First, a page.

First thing each morning, every one at the school takes part in half an hour of literacy learning. The program involves reciprocal teaching...

Which is where the teacher gives us a text, we read it, we predict what it's about, we clarify it, summarise it.

Students are taught to break down big chunks of words,

sentence by sentence. That's called critical literacy. Which is when you take a text, and make sure that you get the actual meaning out of it,

not just what the author's trying to tell you, and get your own meaning out of it.

We sort of go through and we ask questions, like who is the author, and what's the purpose of it, and who is it targeted to?

And there's a big emphasis on reading. But it has to be fun. We kind of try and get them addicted to reading, they can't go to bed at night without taking their book. Queensland researcher Dr Carol Christensen

developed the program. The main principle - every student works at a level at which they will succeed. What we do is we assess everybody, we identify their current level of literacy,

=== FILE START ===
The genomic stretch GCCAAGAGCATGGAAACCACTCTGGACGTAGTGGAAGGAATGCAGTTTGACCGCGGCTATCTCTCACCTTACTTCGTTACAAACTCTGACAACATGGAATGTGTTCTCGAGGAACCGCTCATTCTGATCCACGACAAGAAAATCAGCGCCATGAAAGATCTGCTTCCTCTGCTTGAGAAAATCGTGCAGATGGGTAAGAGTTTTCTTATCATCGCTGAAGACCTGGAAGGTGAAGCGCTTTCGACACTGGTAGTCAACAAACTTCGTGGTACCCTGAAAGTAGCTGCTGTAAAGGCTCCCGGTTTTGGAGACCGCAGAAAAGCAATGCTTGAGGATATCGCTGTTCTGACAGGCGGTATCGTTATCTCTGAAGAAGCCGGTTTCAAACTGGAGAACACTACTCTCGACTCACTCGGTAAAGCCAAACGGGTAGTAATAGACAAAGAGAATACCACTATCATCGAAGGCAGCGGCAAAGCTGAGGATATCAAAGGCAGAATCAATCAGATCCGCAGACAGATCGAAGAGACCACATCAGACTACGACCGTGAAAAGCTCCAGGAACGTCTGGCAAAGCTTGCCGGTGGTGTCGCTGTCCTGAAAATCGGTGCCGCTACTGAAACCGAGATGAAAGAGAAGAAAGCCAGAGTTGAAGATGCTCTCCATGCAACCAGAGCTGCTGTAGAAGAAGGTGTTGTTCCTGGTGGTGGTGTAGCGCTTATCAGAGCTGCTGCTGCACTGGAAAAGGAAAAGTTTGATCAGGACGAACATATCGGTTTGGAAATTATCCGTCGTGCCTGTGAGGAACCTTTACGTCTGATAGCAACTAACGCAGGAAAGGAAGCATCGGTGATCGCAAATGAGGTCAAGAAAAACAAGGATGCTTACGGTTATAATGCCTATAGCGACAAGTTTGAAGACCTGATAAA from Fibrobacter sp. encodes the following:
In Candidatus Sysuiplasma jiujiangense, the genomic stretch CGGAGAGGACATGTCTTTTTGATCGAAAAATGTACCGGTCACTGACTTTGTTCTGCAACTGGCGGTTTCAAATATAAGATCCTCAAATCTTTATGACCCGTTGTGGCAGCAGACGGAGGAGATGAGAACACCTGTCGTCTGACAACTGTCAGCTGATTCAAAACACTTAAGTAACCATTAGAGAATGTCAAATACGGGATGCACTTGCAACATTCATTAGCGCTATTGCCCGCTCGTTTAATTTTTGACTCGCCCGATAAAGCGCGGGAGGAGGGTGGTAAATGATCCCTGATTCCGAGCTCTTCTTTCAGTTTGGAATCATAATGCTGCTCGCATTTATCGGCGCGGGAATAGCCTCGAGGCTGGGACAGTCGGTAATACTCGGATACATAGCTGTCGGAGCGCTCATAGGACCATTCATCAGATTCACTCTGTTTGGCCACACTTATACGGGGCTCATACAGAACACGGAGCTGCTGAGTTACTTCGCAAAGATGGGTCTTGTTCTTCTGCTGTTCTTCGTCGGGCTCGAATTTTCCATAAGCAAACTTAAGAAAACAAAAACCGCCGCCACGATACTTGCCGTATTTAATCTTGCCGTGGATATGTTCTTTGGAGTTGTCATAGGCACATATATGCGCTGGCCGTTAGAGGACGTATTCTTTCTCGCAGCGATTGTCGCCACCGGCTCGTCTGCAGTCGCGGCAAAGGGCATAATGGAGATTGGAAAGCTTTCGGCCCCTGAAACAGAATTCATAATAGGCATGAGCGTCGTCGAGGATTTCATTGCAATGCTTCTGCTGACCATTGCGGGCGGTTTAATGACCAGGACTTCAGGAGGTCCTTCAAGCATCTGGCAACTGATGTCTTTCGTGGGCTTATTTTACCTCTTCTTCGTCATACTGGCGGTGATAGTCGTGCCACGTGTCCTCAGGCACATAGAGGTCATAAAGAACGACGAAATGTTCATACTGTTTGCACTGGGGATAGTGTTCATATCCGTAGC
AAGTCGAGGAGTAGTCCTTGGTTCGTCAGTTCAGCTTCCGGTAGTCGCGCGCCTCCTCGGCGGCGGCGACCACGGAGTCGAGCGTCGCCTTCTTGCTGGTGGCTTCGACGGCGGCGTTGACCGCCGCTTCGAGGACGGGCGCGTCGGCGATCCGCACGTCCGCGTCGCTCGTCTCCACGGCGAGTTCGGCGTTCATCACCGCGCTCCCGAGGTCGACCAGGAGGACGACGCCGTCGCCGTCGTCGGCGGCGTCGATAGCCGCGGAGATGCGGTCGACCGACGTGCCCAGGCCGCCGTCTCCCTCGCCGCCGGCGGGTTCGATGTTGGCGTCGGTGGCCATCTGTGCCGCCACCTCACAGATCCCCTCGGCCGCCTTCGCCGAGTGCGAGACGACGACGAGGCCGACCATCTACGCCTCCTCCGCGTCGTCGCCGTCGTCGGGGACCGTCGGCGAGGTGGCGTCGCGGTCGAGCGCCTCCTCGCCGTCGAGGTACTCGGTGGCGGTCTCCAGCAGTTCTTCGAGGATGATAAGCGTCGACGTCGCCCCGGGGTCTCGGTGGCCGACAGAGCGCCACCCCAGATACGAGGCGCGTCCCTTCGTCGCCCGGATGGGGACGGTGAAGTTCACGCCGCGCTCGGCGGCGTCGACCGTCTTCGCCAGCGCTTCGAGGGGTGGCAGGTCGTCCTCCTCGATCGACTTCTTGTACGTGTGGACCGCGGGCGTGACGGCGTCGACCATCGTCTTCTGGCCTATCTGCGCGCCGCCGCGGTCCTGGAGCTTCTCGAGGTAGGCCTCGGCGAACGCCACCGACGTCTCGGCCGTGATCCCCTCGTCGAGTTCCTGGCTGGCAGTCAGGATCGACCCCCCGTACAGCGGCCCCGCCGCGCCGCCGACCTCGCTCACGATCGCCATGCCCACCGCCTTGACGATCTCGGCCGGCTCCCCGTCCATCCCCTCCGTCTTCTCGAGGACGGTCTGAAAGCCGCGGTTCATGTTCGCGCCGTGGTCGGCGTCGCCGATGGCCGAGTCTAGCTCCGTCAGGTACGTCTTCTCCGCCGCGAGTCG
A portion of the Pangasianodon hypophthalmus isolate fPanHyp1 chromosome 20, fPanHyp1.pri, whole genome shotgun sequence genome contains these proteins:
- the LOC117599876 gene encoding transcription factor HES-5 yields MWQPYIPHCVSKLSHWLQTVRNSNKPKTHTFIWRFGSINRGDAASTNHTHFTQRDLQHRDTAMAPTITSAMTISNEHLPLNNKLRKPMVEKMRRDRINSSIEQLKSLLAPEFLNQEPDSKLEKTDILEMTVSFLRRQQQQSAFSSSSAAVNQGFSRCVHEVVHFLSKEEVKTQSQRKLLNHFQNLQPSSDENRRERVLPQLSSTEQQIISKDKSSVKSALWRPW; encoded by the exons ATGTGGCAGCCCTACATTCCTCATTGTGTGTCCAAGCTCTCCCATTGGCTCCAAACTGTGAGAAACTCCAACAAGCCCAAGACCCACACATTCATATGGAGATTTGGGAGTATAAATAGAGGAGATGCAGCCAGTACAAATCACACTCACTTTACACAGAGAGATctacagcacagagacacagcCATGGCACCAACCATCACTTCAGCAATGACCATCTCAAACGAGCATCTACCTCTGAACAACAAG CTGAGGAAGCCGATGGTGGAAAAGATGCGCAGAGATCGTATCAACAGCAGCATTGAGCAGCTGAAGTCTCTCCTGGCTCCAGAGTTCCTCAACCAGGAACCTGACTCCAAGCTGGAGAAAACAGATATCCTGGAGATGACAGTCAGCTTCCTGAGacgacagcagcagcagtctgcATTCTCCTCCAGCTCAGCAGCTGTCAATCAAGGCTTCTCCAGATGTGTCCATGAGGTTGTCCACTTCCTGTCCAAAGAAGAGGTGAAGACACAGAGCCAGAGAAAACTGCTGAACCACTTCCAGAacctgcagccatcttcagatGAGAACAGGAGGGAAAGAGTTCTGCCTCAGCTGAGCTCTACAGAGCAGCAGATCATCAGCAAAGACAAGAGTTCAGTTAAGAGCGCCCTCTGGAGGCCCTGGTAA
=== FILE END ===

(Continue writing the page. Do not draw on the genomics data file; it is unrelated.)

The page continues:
and then we design a program that is going to work for them. And it is working. Students say learning how to break down texts helps them remember the most important bits. Which is crucial when it comes to assignments and exams.

We're doing handwriting to help with tests, so when you're writing you don't have to think about all the letters that you're writing down. It helps you, like, set things out better, and like, take texts and find the important parts of it, and like, not just the parts that, well, aren't important. The Whole Sch l L t r c r g a The Whole School Literacy program is helping more than 50,000 students around the country. As well as improved literacy levels, teachers have seen a reduction in behavioural problems, and higher motivation when it comes to school work. They have to know how to interact. We've got this multi-literacy world, multimedia, multi-modal, and if they don't get the building blocks

and get to that level of being critically aware of what they're consuming - reading, viewing, listening to - they can't really challenge it. These students now realise the importance of literacy in everyday life.

It will be a big role, because even now we are using literacy by talking, learning, reading, writing.

To have literacy, there's no other way in the world. You have to be able to read and write. Now National Literacy and Numeracy Week is coming up in a couple of months. There'll be award ceremonies, workshops and other activities happening at schools right around the country. To find out how your school can be involved, check out the website on screen: And Em, we'll be covering Literacy and Numeracy Week on TTN. We sure will, looking forward to it.